What should be a safe and familiar sight — children running and playing outside in the yard after school — may hold hidden dangers for Springfield and Clark County children.
Four years after the biggest oil spill in U.S. history, several species of wildlife in the Gulf of Mexico are still struggling to recover, according to a new report.
Opponents of the delta tunnel plan made a startling accusation Monday. They claimed up to a thousand people near the town of Byron could be relocated during construction because of cancer concerns.
Exposure to toxic environmental chemicals occurs every day, to everyone, everywhere across America. Due to deficiencies in the current regulatory regime, toxic chemicals are in the food we eat, the water we drink, the air we breathe, and the products in our homes.
Many of us turn to our beauty products to help us look our best and feel good. Unfortunately, some of the ingredients found in your favorite beauty products may actually be doing more harm than good.
Despite mounting evidence that an old trash incinerator called Old Smokey might have poisoned its closest neighbors, City of Miami officials — the incinerator's owners and operators — have little to say.
The U.S. Supreme Court refused Monday to hear an appeal of the landmark settlement reached between Nitro residents and the former Monsanto chemical plant, clearing the way for a medical monitoring program to start.
Backed by Texas’ top environmental officials, some of the country’s biggest industries are working against a possible crackdown on ozone. Among their main targets is a nationwide study that for the first time linked long-term ozone exposure to an increased risk of premature death.
As bad air chokes Chinese cities, some expatriates are starting to leave families in their home countries, the latest sign of pollution's rising cost to the more than half-a-million foreigners working in China and the multinationals seeking to retain them.
Nearly 80 U.S. sailors are seeking $1 billion from Tokyo Electric Power Co., operator of the Fukushima No. 1 nuclear power plant, alleging the company lied about the high level of radiation in the area where they were carrying out a humanitarian mission three years ago.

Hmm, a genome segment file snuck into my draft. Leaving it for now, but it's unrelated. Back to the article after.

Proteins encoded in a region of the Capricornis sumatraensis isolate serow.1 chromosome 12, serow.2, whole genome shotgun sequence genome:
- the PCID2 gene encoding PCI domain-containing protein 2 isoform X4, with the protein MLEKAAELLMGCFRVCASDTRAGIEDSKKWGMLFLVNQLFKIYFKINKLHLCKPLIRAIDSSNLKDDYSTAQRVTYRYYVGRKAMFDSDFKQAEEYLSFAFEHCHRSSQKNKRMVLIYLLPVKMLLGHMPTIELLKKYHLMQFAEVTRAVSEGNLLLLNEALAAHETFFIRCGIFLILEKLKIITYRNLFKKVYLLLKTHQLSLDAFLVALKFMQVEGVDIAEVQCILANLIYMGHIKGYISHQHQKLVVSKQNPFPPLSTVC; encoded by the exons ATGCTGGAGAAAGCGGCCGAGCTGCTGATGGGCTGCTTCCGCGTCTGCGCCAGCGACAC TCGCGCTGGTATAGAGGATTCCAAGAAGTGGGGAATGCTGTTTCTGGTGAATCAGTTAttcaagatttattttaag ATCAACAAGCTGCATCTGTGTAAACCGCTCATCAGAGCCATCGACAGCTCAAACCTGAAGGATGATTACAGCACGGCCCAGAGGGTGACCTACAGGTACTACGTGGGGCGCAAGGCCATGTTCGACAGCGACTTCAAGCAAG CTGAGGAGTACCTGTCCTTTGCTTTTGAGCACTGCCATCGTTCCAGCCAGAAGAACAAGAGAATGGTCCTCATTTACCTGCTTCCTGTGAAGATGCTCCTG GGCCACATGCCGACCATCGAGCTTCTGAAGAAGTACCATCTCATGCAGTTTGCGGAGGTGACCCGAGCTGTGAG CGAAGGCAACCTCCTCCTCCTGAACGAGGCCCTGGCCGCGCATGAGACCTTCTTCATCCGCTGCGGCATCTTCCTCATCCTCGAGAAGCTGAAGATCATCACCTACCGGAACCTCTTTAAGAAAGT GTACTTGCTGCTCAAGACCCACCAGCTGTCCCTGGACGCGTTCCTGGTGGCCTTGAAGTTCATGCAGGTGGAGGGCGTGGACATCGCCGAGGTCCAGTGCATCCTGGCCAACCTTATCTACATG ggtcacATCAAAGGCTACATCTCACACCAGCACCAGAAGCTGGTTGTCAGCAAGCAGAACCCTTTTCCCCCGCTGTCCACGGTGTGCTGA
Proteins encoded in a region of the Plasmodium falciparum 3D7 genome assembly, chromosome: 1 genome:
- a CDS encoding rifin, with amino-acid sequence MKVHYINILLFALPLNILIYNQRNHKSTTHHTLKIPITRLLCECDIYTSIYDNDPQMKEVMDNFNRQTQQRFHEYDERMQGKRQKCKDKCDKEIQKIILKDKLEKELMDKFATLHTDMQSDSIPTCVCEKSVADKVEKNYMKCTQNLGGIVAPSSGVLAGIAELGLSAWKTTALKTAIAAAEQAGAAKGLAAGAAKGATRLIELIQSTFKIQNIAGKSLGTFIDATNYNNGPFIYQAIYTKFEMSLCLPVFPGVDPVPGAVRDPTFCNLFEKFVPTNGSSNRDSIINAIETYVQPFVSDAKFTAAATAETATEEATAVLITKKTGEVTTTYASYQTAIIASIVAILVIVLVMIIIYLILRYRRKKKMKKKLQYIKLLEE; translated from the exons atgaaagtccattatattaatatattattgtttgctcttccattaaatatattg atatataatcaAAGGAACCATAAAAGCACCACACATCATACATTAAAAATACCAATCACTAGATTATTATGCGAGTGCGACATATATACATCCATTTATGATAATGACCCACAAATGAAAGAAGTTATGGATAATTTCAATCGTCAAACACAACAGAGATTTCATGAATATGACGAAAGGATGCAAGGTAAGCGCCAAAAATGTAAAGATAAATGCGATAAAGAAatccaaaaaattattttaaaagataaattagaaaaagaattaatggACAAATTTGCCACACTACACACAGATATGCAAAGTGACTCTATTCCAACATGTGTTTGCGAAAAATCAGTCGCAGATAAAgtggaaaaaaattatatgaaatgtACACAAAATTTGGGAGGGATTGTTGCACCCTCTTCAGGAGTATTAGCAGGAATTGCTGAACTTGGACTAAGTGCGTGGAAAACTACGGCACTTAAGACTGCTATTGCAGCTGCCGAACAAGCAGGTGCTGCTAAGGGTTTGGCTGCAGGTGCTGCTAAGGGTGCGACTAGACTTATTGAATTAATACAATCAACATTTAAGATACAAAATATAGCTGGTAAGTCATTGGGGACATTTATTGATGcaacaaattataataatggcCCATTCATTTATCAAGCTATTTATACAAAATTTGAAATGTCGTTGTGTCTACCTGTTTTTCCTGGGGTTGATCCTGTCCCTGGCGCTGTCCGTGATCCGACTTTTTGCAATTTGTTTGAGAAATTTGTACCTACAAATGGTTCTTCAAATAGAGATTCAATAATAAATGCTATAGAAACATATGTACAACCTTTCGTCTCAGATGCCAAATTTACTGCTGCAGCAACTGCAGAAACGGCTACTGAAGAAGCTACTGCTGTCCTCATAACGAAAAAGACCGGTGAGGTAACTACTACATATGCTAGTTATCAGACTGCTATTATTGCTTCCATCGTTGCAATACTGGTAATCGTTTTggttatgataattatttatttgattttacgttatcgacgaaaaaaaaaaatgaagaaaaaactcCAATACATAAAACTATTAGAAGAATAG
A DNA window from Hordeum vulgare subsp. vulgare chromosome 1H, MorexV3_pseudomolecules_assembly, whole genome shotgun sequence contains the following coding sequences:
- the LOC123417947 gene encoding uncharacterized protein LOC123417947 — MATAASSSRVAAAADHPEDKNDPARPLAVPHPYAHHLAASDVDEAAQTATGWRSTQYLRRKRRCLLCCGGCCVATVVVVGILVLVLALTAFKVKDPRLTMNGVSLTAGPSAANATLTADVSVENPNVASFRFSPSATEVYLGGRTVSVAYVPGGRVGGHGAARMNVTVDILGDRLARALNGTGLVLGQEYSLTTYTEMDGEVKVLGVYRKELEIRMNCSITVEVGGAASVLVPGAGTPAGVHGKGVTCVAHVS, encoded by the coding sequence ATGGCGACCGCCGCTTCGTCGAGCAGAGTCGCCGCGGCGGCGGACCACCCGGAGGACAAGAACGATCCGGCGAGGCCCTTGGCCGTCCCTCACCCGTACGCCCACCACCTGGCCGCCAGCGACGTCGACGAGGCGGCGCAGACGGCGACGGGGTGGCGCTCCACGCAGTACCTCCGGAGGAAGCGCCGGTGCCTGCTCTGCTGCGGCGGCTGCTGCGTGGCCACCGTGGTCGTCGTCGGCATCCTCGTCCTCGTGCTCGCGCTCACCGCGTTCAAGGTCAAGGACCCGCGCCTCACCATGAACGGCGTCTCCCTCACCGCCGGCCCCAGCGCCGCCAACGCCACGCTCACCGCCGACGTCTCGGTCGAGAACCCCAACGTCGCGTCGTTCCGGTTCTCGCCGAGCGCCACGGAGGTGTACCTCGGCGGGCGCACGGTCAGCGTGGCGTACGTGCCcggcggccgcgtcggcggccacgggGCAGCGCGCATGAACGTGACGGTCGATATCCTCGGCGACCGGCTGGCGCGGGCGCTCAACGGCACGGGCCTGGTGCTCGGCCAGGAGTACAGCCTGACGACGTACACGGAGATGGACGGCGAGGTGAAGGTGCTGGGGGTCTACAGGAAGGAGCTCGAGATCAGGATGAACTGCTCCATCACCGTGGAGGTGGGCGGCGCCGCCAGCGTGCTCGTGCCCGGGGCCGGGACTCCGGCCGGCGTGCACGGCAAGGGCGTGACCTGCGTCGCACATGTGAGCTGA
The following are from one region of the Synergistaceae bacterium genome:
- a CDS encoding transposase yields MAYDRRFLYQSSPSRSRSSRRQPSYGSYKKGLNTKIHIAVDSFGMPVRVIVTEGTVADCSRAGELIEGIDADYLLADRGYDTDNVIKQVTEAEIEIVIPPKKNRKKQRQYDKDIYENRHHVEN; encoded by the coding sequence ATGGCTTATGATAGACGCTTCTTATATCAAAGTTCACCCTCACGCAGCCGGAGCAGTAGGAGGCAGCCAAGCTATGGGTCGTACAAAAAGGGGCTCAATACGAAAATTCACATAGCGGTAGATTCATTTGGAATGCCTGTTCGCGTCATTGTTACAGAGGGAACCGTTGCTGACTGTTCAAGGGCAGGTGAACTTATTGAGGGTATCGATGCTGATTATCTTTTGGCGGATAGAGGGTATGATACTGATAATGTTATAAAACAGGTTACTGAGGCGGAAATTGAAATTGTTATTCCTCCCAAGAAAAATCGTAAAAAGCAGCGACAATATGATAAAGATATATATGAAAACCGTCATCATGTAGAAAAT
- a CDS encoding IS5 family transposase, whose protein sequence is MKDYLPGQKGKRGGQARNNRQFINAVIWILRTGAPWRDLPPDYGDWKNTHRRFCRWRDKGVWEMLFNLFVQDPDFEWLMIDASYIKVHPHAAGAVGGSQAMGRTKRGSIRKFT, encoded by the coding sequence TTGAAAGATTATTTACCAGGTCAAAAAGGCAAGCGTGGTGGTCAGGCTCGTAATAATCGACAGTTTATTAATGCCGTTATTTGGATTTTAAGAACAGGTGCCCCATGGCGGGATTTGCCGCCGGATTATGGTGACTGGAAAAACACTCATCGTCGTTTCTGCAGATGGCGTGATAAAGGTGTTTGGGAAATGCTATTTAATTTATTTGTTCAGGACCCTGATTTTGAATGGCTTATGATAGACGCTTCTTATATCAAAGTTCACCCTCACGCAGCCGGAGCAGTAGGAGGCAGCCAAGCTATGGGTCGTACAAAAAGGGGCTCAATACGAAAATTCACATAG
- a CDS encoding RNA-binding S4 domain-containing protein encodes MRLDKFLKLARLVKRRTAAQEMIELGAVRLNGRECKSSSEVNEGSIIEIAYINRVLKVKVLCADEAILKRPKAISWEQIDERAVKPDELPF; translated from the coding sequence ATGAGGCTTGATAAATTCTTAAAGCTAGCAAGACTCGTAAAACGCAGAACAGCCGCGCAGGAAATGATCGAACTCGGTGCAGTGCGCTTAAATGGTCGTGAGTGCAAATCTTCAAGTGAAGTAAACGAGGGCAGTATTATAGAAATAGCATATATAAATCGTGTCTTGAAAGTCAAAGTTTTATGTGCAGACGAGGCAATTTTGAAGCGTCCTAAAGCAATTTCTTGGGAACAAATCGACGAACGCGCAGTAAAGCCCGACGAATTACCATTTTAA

U.S. childhood obesity rates have increased over the past 14 years, according to a study published on Monday, casting doubt on a recent analysis by government health researchers that found a sharp drop in preschool obesity rates over the past decade.
Over a lifetime, the medical costs associated with childhood obesity total about $19,000 per child compared with those for a child of normal weight, a new analysis shows.
Town hall chiefs from Salford, UK, are to discuss opposition to fracking at a high-level meeting after more than 3,000 people signed a petition denouncing the controversial process.
Yukie Hashimoto and her husband sent their daughter 300 kilometers (200 miles) away to the picturesque ski town of Matsumoto,Japan, where the mayor offered to take in and educate young people living in the shadow of the Fukushima Dai-ichi nuclear plant.
China's water prices are still low by international standards and there is room for price increases to encourage consumers to use water more efficiently, the World Bank says in a report on Chinese urbanisation released last week.
The ACT government is selling land around the contaminated Koppers site without telling some potential buyers, including a childcare service, about the nearby pollution.
It’s one thing to hear about water contamination causing problems in a third-world country halfway around the globe. It’s quite another to see it in your backyard. A new study shows many Mainers are being harmed a little bit every day, in a way that is not well known. The state should make sure that changes.
Three years into a four-year plan to phase out No. 6 heating oil, barely more than half of the buildings that were burning it have switched to cleaner oil. And of those that have stopped using No. 6, hundreds have switched to No. 4.
The nitrogen pollution contributing to Britain's smog poses the biggest threat to wildlife that the public has never heard of - with the potential to wipe out everything from clover to butterflies in eco-systems across the country.
State and federal officials have concluded that a full health study for the borough's contaminated Plume area cannot be performed due to a comparatively low number of illnesses found there. A health review in 2010 showed that there were high levels of non-Hodgkin lymphoma in men and high levels of kidney cancer in women who live in the Plume.